Siamak Daneshmand: Oh, interesting situation. If we had to choose just one. I totally agree with Trinity. I think in reality they're not mutually exclusive, but for the smaller tumor that you think is low-grade and a solitary tumor, I agree, I think just by cost perspective alone, and we can probably do a good job doing a TUR, I'd do the perioperative intravesical therapy specifically with gemcitabine. Oftentimes, though we don't know, right? The reality is we go in and we're not sure exactly. You may have done a cysto in clinic, and you go, "We're not exactly sure whether this is going to be low-grade or high-grade" and that's highlighted by the trial in which only low-grade patients were meant to be enrolled in this trial and you have so many high-grade patients in there.

So yeah, if you pin me down, I think I'd do perioperative intravesical therapy for the patients with the smaller tumor that I have seen that's easily resectable with no satellite lesions. But anything else that is larger, perhaps higher-grade looking and worried about satellite areas. And one thing I didn't discuss, and I think it's not borne in the literature, is the fact that we do a better TUR with blue light because you see the edges of where you missed. Of course, that reflects in the recurrence rates. But also in the training arena, once you've done your TUR or you think you're done, the blue light will highlight areas that you've missed.

Ashish Kamat: Thanks. Are either of you aware of studies that might be ongoing or data that actually looks at this question to see which one of the two falls out in a multi-variable analysis as being more important?

Siamak Daneshmand: Of any study like that I think it's very, very difficult to tease these out as individual contributors. Many of them are done simultaneously and they're both considered standard of care. I think it will be really difficult.

Trinity Bivalacqua: I mean one option is to take the Cysview® registry, which is a prospective registry and actually enroll sites that do not have blue light cystoscopy for whatever reason. It may be the cost, it may be a number of reasons and actually prospectively look at these different patient populations that we're discussing now to be able to address that. I agree with Sia. I think it's going to be hard to tease that out in a multivariate analysis. What do you control for, how do you choose that? The variables would be a challenge.

Ashish Kamat: Yeah. From a cost perspective and penetration perspective, I think it's important for the listeners and audience to remember that if they don't have blue light, then to please, please use perioperative chemotherapy because there really should be no reason why you can't use perioperative chemotherapy even if you can't have the blue light system. Another question that comes up sometimes as well. Okay, you have the blue light system in your clinic and you're using it and you see the small papillary tiny little lesion, you cauterize it in the office itself. Is that a patient you would recommend a dose of gemcitabine at that time in, Sia?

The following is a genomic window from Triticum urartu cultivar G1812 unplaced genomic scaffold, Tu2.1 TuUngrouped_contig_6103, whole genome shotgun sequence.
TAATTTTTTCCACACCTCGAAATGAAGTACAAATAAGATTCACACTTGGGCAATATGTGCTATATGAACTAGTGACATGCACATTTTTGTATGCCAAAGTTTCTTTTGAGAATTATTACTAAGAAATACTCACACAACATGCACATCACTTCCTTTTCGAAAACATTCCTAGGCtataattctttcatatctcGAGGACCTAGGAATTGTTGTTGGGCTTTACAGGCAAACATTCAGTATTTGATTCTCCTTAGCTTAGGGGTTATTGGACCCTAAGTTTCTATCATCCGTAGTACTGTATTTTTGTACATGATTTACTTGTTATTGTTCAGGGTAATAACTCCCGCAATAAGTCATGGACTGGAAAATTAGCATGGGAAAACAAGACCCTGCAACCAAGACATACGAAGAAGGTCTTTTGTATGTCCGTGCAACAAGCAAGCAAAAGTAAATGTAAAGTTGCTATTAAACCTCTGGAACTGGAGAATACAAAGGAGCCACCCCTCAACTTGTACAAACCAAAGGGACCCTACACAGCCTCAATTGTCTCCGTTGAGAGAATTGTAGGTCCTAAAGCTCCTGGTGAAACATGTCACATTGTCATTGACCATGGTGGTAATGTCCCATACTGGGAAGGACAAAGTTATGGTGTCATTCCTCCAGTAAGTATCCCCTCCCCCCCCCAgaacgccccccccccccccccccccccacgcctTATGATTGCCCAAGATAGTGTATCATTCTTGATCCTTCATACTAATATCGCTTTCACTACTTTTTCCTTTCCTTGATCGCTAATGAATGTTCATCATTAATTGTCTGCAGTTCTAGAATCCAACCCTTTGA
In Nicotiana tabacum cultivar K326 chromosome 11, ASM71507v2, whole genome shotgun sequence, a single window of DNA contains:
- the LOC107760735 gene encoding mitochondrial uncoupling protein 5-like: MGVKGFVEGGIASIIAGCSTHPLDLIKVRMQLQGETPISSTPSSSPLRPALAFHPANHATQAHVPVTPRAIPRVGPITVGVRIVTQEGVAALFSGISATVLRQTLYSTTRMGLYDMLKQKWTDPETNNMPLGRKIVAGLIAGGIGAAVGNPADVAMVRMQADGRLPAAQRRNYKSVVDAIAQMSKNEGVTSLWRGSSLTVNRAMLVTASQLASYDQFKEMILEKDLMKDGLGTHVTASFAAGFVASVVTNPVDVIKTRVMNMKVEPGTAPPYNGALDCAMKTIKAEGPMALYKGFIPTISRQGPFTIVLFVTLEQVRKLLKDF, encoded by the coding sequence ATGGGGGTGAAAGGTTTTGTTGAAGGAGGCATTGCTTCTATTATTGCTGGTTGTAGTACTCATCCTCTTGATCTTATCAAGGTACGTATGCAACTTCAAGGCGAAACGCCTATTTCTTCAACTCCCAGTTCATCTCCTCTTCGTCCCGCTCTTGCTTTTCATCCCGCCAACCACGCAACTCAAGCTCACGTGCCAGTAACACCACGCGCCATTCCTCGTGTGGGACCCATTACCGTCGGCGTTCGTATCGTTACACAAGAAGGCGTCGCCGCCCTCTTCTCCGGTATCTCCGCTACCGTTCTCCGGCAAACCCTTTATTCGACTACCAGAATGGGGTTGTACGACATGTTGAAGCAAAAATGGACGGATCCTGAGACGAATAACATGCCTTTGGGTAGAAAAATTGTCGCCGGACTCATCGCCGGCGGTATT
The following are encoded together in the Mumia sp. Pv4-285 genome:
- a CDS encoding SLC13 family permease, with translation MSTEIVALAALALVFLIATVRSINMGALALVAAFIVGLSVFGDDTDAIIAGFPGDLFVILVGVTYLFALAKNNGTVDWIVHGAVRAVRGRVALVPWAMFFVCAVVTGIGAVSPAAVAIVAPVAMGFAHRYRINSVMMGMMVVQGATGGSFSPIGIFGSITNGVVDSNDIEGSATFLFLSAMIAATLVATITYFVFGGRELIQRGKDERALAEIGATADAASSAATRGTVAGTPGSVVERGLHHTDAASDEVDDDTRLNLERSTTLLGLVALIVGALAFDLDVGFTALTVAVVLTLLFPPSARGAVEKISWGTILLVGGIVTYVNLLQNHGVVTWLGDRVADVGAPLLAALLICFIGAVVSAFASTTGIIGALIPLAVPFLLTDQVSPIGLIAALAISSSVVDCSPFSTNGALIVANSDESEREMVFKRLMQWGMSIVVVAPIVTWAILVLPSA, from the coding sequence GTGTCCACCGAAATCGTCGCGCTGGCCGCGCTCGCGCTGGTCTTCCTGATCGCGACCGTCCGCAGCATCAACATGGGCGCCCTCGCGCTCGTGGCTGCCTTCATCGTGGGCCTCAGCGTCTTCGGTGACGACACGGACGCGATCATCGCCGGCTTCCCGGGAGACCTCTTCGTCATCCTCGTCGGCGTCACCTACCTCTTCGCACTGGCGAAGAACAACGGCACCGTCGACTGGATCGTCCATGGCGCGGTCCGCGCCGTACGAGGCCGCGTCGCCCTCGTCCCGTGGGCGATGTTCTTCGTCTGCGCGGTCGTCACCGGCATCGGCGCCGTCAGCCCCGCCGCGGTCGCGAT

Siamak Daneshmand: That's a great question, Ashish. I think we haven't been routinely doing that, but I don't see why not. Gem is easily available in our clinics as well. So we do, I think, first of all, it's very important to to biopsy those, not just full grades even in the patient who has had a history of low-grade tumors. So we do do a fair number of biopsies in the clinic and a full-grade debase. But yeah, I don't see why not. We'd have to anticipate it and sort of have it available, call the pharmacy. But that would probably lead to better outcomes even in the clinic setting, outpatient setting.

Ashish Kamat: Trinity is that something you're doing?

Trinity Bivalacqua: Yeah, I was going to say that, unfortunately, unfortunately we don't have the ability to do flex blue light and are in our ASC because that's where we do our cystos. And once again this is all because of costs, our hospital won't approve it. However, we do have the ability to do fulguration, and a number of my colleagues, Max Kates, is actually following that up with intravesical treatment, not necessarily perioperative. So in that sort of patient population where you're looking at recurrent, that intermediate-risk group where we're not sure exactly what to do with. So yeah, I think it's a great idea and I think some people are starting to do that with or without blue light.

Ashish Kamat: Thanks. Sia, just a question about the data you presented, even though it wasn't the actual topic of this discussion. But just to clarify for the viewers, you noted a 30% false-positive rate with blue light, which is higher than that reported in the studies. Did that surprise you and if not, why?